Tribute to Cameron

It’s October 2015. My first party conference. I just flew in to Manchester from New York. I don’t really know what I’m doing but somehow I just got through the crowds of protestors and press and find myself walking towards an auditorium. The room is filled with excitement. People elated; the first conference since the historic majority (General Election, 2015). They predicted a hung Parliament. For weeks, the polls were misleading and then Ed Balls lost his seat, Nigel Farage lost his seat, the SNPs won a lot of seats, and we got our sweet victory, a Conservative Majority.
I’m a little bewildered. There are too many recognisable public faces within my radius. Did I come through the wrong entrance? I turn to my left, hold up, the Prime Minister, David Cameron just brushed my shoulders. He turns to raise his hand at me to apologise. I flash him a no teeth smile (no time for teeth!), stand a little shaky, dazzled by what just happened.
Coldplay starts playing. Cameron makes his way backstage, before his victory video starts playing, and he’s greeted on stage with a standing ovation, his Cabinet united, together at the front.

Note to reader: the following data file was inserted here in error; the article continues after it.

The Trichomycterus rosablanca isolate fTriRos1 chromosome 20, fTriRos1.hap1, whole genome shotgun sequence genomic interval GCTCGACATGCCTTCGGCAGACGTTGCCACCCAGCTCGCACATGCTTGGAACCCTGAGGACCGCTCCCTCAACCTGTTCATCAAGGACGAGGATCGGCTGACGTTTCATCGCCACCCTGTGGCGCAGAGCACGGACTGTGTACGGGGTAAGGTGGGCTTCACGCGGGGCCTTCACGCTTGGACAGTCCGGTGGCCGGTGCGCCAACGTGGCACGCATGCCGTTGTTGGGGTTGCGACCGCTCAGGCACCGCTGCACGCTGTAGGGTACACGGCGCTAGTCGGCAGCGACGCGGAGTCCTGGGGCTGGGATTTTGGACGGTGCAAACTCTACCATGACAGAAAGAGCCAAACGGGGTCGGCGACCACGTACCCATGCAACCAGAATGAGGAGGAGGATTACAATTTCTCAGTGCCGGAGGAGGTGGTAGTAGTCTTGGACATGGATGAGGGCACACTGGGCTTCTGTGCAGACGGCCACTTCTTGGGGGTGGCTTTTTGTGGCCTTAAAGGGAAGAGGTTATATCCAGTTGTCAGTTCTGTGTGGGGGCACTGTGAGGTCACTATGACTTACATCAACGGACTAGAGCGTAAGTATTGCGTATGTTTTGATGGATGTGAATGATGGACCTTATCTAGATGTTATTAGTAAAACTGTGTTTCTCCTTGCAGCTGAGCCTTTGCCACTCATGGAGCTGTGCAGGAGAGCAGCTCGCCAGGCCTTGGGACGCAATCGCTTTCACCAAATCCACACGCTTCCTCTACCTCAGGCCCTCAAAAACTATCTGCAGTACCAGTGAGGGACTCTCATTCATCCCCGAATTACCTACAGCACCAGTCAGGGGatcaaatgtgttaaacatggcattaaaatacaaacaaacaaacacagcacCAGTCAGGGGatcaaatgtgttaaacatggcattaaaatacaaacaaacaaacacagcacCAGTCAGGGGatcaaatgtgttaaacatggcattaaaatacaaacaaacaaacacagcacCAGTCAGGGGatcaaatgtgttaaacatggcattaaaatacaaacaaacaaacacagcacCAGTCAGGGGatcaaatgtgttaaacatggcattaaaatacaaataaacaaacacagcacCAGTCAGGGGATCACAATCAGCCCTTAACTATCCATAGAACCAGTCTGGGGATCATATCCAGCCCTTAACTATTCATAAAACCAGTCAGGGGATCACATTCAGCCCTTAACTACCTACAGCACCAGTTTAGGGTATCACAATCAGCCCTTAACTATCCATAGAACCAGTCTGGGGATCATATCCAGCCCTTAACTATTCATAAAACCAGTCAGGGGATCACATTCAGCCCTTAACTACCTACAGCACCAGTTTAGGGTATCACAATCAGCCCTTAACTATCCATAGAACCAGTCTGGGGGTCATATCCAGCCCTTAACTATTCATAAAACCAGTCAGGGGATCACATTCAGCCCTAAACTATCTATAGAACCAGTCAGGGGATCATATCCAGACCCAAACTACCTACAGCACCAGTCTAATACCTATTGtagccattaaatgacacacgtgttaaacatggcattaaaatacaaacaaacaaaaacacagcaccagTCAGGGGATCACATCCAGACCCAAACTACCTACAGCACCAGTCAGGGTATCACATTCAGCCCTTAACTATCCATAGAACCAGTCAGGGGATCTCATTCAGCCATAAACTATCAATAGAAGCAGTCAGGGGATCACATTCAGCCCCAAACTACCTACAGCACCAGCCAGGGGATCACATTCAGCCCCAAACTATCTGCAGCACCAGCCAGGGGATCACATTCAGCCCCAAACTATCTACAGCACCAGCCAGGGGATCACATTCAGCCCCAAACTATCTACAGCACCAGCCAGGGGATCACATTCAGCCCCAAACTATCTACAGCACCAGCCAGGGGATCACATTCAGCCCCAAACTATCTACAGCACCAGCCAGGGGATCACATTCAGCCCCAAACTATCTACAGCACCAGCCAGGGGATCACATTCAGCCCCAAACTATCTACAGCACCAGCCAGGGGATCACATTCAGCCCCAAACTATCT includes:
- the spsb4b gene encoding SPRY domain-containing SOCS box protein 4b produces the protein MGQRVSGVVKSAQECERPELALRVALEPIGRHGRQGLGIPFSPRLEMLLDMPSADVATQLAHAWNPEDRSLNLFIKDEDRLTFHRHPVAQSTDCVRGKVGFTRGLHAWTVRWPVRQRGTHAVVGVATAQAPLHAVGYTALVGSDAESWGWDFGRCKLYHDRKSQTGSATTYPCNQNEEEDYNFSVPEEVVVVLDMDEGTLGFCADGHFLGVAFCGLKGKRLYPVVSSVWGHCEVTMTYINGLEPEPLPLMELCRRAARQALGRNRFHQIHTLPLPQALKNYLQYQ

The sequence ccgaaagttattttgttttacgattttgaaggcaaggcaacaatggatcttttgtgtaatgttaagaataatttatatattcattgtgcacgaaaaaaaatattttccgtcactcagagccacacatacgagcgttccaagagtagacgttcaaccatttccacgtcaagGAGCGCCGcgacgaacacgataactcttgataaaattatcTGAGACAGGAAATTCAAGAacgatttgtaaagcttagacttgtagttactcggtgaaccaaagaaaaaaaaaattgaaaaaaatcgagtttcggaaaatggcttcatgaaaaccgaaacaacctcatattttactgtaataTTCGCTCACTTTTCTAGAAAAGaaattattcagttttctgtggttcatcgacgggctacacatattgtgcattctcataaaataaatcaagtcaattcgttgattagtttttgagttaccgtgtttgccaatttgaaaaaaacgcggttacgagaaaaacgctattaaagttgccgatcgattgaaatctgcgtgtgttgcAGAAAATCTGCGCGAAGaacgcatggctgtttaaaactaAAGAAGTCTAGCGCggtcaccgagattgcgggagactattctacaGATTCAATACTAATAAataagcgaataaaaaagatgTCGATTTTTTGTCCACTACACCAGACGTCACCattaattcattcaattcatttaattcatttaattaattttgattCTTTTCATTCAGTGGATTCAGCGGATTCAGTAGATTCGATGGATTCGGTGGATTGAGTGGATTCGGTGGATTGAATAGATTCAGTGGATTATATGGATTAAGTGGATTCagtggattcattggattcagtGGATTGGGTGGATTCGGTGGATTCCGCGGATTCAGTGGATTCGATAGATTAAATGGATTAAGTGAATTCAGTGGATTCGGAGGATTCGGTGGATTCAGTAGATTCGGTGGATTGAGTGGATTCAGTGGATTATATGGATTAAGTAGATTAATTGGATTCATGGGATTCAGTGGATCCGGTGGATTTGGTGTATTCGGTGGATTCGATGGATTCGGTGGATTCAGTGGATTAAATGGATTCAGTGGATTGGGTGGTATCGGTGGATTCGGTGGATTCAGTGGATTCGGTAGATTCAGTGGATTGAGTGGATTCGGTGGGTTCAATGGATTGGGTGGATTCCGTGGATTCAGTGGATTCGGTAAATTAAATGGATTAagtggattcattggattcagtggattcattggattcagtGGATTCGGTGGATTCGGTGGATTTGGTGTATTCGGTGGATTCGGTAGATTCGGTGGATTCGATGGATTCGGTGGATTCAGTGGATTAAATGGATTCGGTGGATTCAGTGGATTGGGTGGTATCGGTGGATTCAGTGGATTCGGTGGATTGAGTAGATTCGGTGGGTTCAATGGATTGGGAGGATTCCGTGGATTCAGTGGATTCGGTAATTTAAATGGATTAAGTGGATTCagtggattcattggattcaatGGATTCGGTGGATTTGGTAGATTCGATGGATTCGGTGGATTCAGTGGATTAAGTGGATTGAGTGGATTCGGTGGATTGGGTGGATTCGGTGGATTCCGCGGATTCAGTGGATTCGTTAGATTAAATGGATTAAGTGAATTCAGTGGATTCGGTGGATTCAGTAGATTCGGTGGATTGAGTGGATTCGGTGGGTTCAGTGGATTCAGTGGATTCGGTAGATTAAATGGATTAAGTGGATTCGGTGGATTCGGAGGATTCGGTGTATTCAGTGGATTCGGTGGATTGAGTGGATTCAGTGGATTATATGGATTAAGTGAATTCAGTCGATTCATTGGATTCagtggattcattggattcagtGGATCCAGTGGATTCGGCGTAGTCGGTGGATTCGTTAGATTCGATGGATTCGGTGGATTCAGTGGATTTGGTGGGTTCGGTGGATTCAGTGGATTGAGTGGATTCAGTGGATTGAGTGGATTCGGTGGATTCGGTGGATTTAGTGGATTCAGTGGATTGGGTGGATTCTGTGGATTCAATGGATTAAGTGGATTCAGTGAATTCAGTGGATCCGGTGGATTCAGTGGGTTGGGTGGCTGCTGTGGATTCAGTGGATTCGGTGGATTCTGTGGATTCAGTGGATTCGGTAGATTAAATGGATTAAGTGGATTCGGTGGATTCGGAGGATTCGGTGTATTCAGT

Like Cameron, I found myself not to like everything about EU Regulations. I felt that certain aspects of law should be kept out of it. Like Cameron I wanted to stay in the EU; my euroscepticism was moderate and balanced. I didn’t want to leave, but change was needed.
The EU Referendum was something Cameron promised the people in his campaign manifesto. Something he delivered. The ‘people’ have spoken. It isn’t necessarily a reflection of everyone’s views. In fact, it doesn’t reflect a majority of views on my News Feed.
But it’s happened. Regardless of where your political views lie, it is important for us to reflect on this and educate others.
The Reform Act 1832 expanded the vote. Then the Suffragettes came. They came, they fought and they conquered. They got us the vote. Somewhere between having the right to vote the right became less of a privilege. The electorate appear to be easily sold to the propaganda in visuals, videos, campaigns and across the news, without taking a step out of their little bubbles.
Important for us to come together. My European friends, I love you just the same and I know that physical boundaries would never compromise our friendships.
Let’s call for more education. Important to educate people of our country and across the globe.. Make sure they know what their vote really stands for.
And for the other Cameronites, mourning the loss of our leader. Here’s a sweet, sweet song which always reminds me of the fairness, hope and change he brought to Britain.
Britain's Prime Minister David Cameron delivers his keynote address to the Conservative Party Conference in Birmingham
Britain’s Prime Minister David Cameron delivers his keynote address to the Conservative Party Conference in Birmingham, central England October 1, 2014. REUTERS/Darren Staples

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